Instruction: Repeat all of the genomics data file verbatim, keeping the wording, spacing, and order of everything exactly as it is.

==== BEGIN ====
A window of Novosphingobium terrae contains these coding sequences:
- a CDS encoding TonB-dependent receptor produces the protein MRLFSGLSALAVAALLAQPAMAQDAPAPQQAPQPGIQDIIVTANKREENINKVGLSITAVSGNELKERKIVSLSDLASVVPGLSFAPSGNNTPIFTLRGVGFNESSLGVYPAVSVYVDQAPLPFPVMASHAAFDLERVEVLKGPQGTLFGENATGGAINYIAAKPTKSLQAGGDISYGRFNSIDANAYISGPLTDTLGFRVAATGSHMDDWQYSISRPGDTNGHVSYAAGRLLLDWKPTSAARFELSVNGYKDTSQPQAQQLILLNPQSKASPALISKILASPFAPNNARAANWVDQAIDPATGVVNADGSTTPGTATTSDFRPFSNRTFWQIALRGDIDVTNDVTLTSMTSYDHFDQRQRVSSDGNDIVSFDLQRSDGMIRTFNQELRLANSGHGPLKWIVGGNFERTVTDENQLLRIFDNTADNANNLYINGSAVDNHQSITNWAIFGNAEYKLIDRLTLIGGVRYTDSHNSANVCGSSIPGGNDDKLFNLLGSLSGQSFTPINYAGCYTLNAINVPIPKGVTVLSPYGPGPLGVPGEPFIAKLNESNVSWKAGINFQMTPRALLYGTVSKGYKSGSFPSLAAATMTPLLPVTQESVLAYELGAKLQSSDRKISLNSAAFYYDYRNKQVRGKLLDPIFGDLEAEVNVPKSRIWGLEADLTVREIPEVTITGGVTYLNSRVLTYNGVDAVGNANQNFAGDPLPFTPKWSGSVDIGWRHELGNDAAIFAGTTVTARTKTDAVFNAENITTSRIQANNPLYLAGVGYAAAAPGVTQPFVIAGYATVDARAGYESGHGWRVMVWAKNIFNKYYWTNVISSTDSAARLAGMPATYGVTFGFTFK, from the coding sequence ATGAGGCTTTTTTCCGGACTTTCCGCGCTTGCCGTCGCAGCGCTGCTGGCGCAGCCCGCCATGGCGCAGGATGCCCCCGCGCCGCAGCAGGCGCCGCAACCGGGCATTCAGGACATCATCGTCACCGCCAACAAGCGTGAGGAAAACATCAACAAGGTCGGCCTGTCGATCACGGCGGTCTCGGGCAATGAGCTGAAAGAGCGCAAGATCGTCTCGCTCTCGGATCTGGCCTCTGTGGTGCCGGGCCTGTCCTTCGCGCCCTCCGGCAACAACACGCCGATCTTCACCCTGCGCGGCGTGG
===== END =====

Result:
A window of Novosphingobium terrae contains these coding sequences:
- a CDS encoding TonB-dependent receptor produces the protein MRLFSGLSALAVAALLAQPAMAQDAPAPQQAPQPGIQDIIVTANKREENINKVGLSITAVSGNELKERKIVSLSDLASVVPGLSFAPSGNNTPIFTLRGVGFNESSLGVYPAVSVYVDQAPLPFPVMASHAAFDLERVEVLKGPQGTLFGENATGGAINYIAAKPTKSLQAGGDISYGRFNSIDANAYISGPLTDTLGFRVAATGSHMDDWQYSISRPGDTNGHVSYAAGRLLLDWKPTSAARFELSVNGYKDTSQPQAQQLILLNPQSKASPALISKILASPFAPNNARAANWVDQAIDPATGVVNADGSTTPGTATTSDFRPFSNRTFWQIALRGDIDVTNDVTLTSMTSYDHFDQRQRVSSDGNDIVSFDLQRSDGMIRTFNQELRLANSGHGPLKWIVGGNFERTVTDENQLLRIFDNTADNANNLYINGSAVDNHQSITNWAIFGNAEYKLIDRLTLIGGVRYTDSHNSANVCGSSIPGGNDDKLFNLLGSLSGQSFTPINYAGCYTLNAINVPIPKGVTVLSPYGPGPLGVPGEPFIAKLNESNVSWKAGINFQMTPRALLYGTVSKGYKSGSFPSLAAATMTPLLPVTQESVLAYELGAKLQSSDRKISLNSAAFYYDYRNKQVRGKLLDPIFGDLEAEVNVPKSRIWGLEADLTVREIPEVTITGGVTYLNSRVLTYNGVDAVGNANQNFAGDPLPFTPKWSGSVDIGWRHELGNDAAIFAGTTVTARTKTDAVFNAENITTSRIQANNPLYLAGVGYAAAAPGVTQPFVIAGYATVDARAGYESGHGWRVMVWAKNIFNKYYWTNVISSTDSAARLAGMPATYGVTFGFTFK, from the coding sequence ATGAGGCTTTTTTCCGGACTTTCCGCGCTTGCCGTCGCAGCGCTGCTGGCGCAGCCCGCCATGGCGCAGGATGCCCCCGCGCCGCAGCAGGCGCCGCAACCGGGCATTCAGGACATCATCGTCACCGCCAACAAGCGTGAGGAAAACATCAACAAGGTCGGCCTGTCGATCACGGCGGTCTCGGGCAATGAGCTGAAAGAGCGCAAGATCGTCTCGCTCTCGGATCTGGCCTCTGTGGTGCCGGGCCTGTCCTTCGCGCCCTCCGGCAACAACACGCCGATCTTCACCCTGCGCGGCGTGG